By JOSEPH WILSON and ARITZ PARRA
BARCELONA, Spain (AP) — The fugitive who mowed down tourists in Barcelona then stole a car and stabbed its owner to death as he made his getaway, Spanish authorities said Monday as they raised the death toll in the country’s two vehicle attacks to 15.
Younes Abouyaaqoub, 22, has been the target of an international manhunt since Thursday’s van attack in Barcelona. Authorities say they now have evidence he drove the van that plowed down the city’s famed Las Ramblas promenade, killing 13 pedestrians and injuring more than 120 others.
Another vehicle attack early Friday by other members of his extremist cell killed one person and wounded several others in the coastal town of Cambrils. That ended in a shootout with police, who killed five attackers.
The Islamic State group has claimed responsibility for both attacks.
Abouyaaqoub is believed to have made his getaway in the stolen car with the body of its dead owner, Pau Perez, still inside.
Police have “scientific evidence” showing Abouyaaqoub drove the speeding van in Las Ramblas and also killed Perez on Thursday night, regional police chief Josep Lluis Trapero said Monday. He said the suspect walked through Barcelona for about 90 minutes after the van attack — through the famed La Boqueria market and nearly to Barcelona University — before hijacking the car.
Perez was parking his car, a Ford Focus, in a lot between 6:10 p.m. and 6:20 p.m. Abouyaaqoub stabbed him before 6:32 p.m., put him in the car’s rear seats and drove away, Trapero said.
Trapero said Perez was already dead when Abouyaaqoub then rammed the car through a police checkpoint minutes later and police opened fire on his car.
The suspect ran over a police officer as the car evaded the checkpoint. About 7 p.m., police found the car and Perez’s body 3 kilometers (nearly 2 miles) away from the checkpoint, near Sant Just Desvern, a town west of Barcelona, but Abouyaaqoub was nowhere to be found.
The Spanish newspaper El Pais published images Monday of what it says is Abouyaaqoub making a getaway on foot after the van attack. The three images show a slim man wearing sunglasses walking through the La Boqueria market.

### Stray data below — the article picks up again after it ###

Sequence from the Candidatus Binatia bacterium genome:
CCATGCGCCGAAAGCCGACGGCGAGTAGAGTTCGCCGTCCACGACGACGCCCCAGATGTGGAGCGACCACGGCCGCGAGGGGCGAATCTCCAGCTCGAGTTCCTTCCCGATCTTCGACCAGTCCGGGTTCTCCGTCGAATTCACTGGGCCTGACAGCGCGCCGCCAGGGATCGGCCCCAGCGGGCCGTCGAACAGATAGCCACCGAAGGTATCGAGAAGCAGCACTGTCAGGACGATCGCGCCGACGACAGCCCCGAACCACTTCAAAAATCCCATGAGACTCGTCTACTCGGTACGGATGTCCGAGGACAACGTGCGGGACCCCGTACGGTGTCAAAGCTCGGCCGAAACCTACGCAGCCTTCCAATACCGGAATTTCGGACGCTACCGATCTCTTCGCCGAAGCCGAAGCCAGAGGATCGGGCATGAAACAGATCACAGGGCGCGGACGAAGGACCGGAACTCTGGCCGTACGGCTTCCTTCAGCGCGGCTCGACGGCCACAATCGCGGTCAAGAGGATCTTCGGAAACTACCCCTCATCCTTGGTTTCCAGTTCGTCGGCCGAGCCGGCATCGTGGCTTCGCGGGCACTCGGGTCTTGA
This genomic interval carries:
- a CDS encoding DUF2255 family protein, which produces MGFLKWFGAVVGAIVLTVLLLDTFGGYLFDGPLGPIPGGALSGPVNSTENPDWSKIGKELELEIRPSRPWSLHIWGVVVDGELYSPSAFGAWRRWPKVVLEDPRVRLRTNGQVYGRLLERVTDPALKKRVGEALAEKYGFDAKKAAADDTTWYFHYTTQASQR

Abouyaaqoub escaped and has not returned to his home in Ripoll, said Trapero. The manhunt for him reaches well beyond Spain’s borders. Four other suspects have been arrested.
Regional authorities said Monday that 50 people are still hospitalized from both attacks, nine of them in critical condition.
Abouyaaqoub was believed to be the lone attacker on the run by Sunday, but authorities hadn’t confirmed his identity because they were having difficulty identifying the remains of at least two extremists who died Wednesday in an explosion at a house in Alcanar where explosives were being prepared. The explosion destroyed the house, but police found remnants of over 100 butane gas tanks and materials needed for the TATP explosive, which has been used previously by Islamic State militants.
Those discoveries, and reports that Abouyaaqoub had rented three vans, suggested the militant cell was making plans for an even more massive attack on the city.
Catalonia’s regional president, meanwhile, said regional and local authorities rejected the Spanish government’s suggestion to place traffic barriers to protect the Las Ramblas promenade because they deemed them “inefficient.”
Carles Puigdemont told La Sexta television the barriers wouldn’t have prevented vehicles from entering the promenade at other points — and he said closing off Las Ramblas was impractical because emergency vehicles still needed access.
On Monday, mourners were still weeping and hugging each other as they visited the main memorial site of the Barcelona attack. Crowds of people continued to lay flowers, candles and heart-shaped balloons at the top of Las Ramblas and at other smaller tributes where the van created such carnage.
Las Ramblas regained some normality Monday, with throngs of people walking up and down, tourists arriving and residents going about their daily business.
“We have to stand strong in front of these betrayers, assassins, terrorists,” said resident Monserrat Mora. “Because Barcelona is strong and they will not be able to prevail with us.”
Associated Press writer Ciaran Giles in Madrid and Lori Hinnant in Barcelona contributed.